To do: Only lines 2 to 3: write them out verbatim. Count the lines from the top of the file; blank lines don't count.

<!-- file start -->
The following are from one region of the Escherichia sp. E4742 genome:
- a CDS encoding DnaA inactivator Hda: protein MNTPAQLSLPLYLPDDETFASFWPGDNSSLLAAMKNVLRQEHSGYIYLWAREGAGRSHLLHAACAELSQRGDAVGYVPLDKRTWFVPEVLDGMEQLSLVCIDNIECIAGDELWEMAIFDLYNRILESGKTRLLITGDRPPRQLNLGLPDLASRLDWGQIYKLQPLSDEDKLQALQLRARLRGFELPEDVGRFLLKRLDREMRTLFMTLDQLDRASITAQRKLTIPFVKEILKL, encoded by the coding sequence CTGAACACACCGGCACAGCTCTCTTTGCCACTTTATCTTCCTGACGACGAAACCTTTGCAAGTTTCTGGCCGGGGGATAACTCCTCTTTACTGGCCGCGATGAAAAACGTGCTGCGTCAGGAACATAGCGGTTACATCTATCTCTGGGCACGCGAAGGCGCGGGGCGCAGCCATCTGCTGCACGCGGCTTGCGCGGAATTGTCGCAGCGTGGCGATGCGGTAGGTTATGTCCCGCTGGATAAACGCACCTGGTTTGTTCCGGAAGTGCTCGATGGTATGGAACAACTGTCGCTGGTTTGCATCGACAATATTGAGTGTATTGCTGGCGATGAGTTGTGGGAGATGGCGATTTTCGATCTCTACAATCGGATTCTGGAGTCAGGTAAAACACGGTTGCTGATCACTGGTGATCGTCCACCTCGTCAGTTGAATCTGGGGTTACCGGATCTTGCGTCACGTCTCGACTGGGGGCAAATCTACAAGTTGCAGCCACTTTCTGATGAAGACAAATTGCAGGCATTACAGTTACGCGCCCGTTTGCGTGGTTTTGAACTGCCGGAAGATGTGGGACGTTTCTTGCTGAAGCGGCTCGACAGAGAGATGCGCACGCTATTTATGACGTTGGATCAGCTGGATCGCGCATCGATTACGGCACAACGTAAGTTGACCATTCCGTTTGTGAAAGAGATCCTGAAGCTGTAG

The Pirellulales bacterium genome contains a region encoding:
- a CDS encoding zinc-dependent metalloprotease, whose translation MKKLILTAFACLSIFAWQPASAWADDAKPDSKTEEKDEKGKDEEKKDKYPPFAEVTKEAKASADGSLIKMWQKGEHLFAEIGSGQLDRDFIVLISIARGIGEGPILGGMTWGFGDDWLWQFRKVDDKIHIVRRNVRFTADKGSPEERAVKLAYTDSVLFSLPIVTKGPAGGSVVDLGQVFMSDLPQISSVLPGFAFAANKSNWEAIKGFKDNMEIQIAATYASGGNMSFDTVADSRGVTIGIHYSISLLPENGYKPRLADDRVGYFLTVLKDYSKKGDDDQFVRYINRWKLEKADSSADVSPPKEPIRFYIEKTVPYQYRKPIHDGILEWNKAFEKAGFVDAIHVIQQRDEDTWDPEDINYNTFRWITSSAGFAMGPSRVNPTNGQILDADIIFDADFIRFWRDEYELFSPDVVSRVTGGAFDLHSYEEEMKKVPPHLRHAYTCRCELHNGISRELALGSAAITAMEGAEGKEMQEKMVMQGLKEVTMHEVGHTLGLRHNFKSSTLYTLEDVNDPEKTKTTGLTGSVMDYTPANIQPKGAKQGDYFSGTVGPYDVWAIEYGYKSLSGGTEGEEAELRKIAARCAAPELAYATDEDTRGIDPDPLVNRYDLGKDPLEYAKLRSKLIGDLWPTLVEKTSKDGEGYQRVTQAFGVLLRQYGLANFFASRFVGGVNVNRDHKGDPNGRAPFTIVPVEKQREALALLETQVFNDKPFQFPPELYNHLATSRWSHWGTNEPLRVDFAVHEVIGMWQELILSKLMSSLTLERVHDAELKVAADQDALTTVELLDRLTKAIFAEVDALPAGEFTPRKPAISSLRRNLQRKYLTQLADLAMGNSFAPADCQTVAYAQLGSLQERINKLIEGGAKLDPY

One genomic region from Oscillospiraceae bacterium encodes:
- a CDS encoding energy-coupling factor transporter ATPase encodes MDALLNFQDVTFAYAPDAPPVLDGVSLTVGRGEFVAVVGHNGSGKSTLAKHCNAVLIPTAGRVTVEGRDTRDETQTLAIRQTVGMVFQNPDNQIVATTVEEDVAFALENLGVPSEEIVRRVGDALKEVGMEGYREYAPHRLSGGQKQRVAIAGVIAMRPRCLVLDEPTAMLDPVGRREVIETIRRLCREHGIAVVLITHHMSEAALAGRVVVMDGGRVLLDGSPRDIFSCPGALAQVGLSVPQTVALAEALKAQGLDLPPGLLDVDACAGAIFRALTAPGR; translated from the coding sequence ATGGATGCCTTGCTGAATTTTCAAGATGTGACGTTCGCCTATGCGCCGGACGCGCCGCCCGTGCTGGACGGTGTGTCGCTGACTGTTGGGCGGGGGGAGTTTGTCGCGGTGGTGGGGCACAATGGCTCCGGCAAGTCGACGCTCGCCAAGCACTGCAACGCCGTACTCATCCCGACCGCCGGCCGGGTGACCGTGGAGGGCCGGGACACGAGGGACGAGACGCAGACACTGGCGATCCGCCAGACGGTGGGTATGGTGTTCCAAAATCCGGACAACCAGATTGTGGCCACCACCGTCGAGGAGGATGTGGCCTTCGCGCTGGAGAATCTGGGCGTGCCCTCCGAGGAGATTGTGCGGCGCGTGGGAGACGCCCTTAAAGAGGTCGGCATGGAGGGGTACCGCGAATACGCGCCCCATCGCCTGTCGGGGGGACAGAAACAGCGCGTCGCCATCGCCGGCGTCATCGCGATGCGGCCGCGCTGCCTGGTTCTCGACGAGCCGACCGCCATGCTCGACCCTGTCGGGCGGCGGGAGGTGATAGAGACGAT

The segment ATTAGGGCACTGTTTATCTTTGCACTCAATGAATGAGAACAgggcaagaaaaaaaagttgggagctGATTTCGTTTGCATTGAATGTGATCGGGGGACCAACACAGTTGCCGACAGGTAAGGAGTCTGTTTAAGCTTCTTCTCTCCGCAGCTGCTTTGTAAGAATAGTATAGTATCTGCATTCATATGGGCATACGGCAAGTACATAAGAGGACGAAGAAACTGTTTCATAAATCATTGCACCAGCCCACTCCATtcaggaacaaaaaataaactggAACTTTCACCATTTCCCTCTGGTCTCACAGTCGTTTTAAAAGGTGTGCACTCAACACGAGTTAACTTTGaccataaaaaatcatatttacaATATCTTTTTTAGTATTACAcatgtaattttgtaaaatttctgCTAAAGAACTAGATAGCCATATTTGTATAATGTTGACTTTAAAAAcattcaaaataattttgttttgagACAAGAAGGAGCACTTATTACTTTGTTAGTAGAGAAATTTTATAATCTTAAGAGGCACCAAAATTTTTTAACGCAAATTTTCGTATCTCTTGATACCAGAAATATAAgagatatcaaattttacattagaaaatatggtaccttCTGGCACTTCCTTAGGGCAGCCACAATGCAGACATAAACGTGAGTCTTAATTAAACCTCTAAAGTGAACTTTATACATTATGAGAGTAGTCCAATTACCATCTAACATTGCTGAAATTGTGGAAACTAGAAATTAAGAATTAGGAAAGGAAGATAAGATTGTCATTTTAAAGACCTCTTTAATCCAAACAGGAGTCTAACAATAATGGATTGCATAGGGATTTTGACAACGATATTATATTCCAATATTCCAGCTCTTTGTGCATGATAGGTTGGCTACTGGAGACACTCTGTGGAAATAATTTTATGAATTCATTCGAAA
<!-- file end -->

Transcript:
- a CDS encoding DnaA inactivator Hda: protein MNTPAQLSLPLYLPDDETFASFWPGDNSSLLAAMKNVLRQEHSGYIYLWAREGAGRSHLLHAACAELSQRGDAVGYVPLDKRTWFVPEVLDGMEQLSLVCIDNIECIAGDELWEMAIFDLYNRILESGKTRLLITGDRPPRQLNLGLPDLASRLDWGQIYKLQPLSDEDKLQALQLRARLRGFELPEDVGRFLLKRLDREMRTLFMTLDQLDRASITAQRKLTIPFVKEILKL, encoded by the coding sequence CTGAACACACCGGCACAGCTCTCTTTGCCACTTTATCTTCCTGACGACGAAACCTTTGCAAGTTTCTGGCCGGGGGATAACTCCTCTTTACTGGCCGCGATGAAAAACGTGCTGCGTCAGGAACATAGCGGTTACATCTATCTCTGGGCACGCGAAGGCGCGGGGCGCAGCCATCTGCTGCACGCGGCTTGCGCGGAATTGTCGCAGCGTGGCGATGCGGTAGGTTATGTCCCGCTGGATAAACGCACCTGGTTTGTTCCGGAAGTGCTCGATGGTATGGAACAACTGTCGCTGGTTTGCATCGACAATATTGAGTGTATTGCTGGCGATGAGTTGTGGGAGATGGCGATTTTCGATCTCTACAATCGGATTCTGGAGTCAGGTAAAACACGGTTGCTGATCACTGGTGATCGTCCACCTCGTCAGTTGAATCTGGGGTTACCGGATCTTGCGTCACGTCTCGACTGGGGGCAAATCTACAAGTTGCAGCCACTTTCTGATGAAGACAAATTGCAGGCATTACAGTTACGCGCCCGTTTGCGTGGTTTTGAACTGCCGGAAGATGTGGGACGTTTCTTGCTGAAGCGGCTCGACAGAGAGATGCGCACGCTATTTATGACGTTGGATCAGCTGGATCGCGCATCGATTACGGCACAACGTAAGTTGACCATTCCGTTTGTGAAAGAGATCCTGAAGCTGTAG

The Pirellulales bacterium genome contains a region encoding: